The standard method for assessing bronchial patency is the method of spirometry, which is included in current recommendations for the management of patients with asthma [1, 11]. When examining nasal respiratory patency, the anterior active rhinomanometry (AARM) is frequently considered as a promising candidate for a “gold standard” of measurements. This method is highly sensitive and noninvasive and requires minimal cooperation with a patient and excludes his subjective assessments, which is especially important in pediatrics [1214]. The widespread usage of AARM in the clinical practice is hampered, among other factors, by the lack of information on the dependence of the AARM results on the comorbid pathologies and variation of anthropometric characteristic of patients and their conditions. Probably, this explains the lack of this method in the list of recommendations for managing patients with AR [9, 15].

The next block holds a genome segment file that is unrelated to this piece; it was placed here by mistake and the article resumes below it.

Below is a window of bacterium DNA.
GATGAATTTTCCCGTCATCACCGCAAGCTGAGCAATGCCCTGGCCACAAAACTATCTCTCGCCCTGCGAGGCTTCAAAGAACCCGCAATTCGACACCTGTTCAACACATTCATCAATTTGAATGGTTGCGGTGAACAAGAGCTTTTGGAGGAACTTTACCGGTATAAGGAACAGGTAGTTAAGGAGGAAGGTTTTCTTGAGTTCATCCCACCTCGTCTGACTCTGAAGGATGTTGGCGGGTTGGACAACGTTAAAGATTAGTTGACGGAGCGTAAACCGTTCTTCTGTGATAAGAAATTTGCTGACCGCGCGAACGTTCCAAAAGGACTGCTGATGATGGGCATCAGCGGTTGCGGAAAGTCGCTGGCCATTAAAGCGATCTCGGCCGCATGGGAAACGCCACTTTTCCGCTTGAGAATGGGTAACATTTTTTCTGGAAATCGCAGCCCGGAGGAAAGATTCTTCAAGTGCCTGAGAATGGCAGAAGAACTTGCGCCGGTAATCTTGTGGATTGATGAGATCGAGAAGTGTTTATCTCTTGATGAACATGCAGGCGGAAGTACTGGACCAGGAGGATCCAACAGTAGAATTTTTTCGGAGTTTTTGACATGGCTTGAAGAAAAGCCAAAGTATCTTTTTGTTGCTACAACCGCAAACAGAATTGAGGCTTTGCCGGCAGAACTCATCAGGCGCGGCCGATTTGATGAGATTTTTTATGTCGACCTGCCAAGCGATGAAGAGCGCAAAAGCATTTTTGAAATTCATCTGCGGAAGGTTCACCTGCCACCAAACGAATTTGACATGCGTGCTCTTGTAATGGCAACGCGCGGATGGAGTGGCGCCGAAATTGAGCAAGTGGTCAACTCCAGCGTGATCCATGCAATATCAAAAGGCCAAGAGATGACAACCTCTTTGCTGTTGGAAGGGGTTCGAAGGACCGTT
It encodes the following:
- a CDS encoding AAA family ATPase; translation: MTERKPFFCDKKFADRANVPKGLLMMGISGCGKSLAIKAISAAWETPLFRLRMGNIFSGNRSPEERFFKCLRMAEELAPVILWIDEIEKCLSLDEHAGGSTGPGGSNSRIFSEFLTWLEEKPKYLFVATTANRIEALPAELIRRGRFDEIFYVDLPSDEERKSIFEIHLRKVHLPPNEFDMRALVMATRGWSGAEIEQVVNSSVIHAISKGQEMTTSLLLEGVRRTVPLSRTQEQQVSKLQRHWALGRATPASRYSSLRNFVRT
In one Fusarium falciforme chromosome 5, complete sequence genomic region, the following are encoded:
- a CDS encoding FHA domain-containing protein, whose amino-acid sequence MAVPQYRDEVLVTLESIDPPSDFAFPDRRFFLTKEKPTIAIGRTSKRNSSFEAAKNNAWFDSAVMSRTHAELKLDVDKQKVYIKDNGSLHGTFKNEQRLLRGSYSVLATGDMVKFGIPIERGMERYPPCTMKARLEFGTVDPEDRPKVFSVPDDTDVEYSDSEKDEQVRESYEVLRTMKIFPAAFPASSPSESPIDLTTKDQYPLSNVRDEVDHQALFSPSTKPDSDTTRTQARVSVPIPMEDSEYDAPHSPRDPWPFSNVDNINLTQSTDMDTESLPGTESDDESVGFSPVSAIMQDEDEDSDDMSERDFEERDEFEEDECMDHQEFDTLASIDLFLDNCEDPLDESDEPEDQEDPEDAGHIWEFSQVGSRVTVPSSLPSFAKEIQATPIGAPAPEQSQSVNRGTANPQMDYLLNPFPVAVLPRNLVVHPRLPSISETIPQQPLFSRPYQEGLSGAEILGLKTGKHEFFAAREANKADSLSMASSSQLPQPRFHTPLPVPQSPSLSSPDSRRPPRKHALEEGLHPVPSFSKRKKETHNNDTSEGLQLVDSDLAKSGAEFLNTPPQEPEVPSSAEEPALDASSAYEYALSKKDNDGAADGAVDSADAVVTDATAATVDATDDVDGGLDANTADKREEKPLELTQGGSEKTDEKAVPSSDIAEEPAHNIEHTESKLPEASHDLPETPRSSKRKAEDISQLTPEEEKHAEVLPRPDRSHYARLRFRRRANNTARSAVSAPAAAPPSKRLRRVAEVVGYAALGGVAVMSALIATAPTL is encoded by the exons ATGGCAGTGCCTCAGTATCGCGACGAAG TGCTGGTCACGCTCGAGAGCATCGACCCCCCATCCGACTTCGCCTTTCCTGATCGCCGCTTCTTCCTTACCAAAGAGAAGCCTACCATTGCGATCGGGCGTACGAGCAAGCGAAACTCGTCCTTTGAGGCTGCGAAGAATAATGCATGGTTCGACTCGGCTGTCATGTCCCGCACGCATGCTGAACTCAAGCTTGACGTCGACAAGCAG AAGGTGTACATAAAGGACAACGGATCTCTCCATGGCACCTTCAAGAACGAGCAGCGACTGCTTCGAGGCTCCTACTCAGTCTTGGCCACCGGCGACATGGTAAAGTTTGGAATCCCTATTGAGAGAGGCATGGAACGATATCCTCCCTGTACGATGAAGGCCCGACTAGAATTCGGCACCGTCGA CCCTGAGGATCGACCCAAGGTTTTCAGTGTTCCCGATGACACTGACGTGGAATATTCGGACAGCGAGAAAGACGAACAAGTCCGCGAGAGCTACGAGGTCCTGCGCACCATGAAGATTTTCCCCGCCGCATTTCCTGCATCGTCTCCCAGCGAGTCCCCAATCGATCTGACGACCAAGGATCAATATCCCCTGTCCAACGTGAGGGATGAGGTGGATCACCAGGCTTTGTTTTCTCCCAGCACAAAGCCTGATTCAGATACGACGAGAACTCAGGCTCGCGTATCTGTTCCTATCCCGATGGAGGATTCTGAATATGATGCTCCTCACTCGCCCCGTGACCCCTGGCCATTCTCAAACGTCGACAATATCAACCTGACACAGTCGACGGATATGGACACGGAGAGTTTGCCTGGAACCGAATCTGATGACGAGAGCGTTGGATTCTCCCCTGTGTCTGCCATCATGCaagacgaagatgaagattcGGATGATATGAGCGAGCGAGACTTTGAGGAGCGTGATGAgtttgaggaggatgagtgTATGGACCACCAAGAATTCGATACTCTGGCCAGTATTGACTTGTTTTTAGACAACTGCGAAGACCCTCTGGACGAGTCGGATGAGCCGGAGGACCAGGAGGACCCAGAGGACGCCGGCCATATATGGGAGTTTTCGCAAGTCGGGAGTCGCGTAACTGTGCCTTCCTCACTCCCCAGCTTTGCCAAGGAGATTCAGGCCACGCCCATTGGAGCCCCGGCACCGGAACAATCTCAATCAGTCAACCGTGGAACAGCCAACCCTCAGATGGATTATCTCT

There are only few studies of nasal patency evaluation with the objective methods in asthmatic patients [9, 16]. They demonstrate the mutual influence of respiratory patency of the upper and lower airways [16]. Unfortunately, these studies do not take into account the possible impact on nasal respiratory patency of NOD, which, along with AR, occurs in a significant proportion of asthmatic children [2, 17]. These diseases, including nasal septum deformity, can exacerbate nasal obstruction caused by allergic inflammation of the mucosa in AR and cause insufficient response to ongoing anti-inflammatory therapy [18]. We have not found any studies where objective assessment of the effect of NOD on nasal flow parameters in children with asthma compared with patients without NOD would be made. In particular, in the study of Chen et al. [9], the AARM method was used to study nasal patency in children with asthma and nasal symptoms, but patients with anatomical deformations of upper airways were excluded from the study cohort. At the same time, according to our data, up to 50% of children with asthma and nasal symptoms have such deformations [2, 7]. Motomura et al. [19] demonstrated that, for patients with asthma, a decrease in nasal airflow is characteristic, but the effect of the comorbid UAP on the respiratory function of the nose was not considered. Yukselen A. et al. [20] established a significant relationship between spirometric parameters and nasal airflow in children with asthma. However, the effect of NOD on the respiratory function of the nose in this study was also not taken into account [20].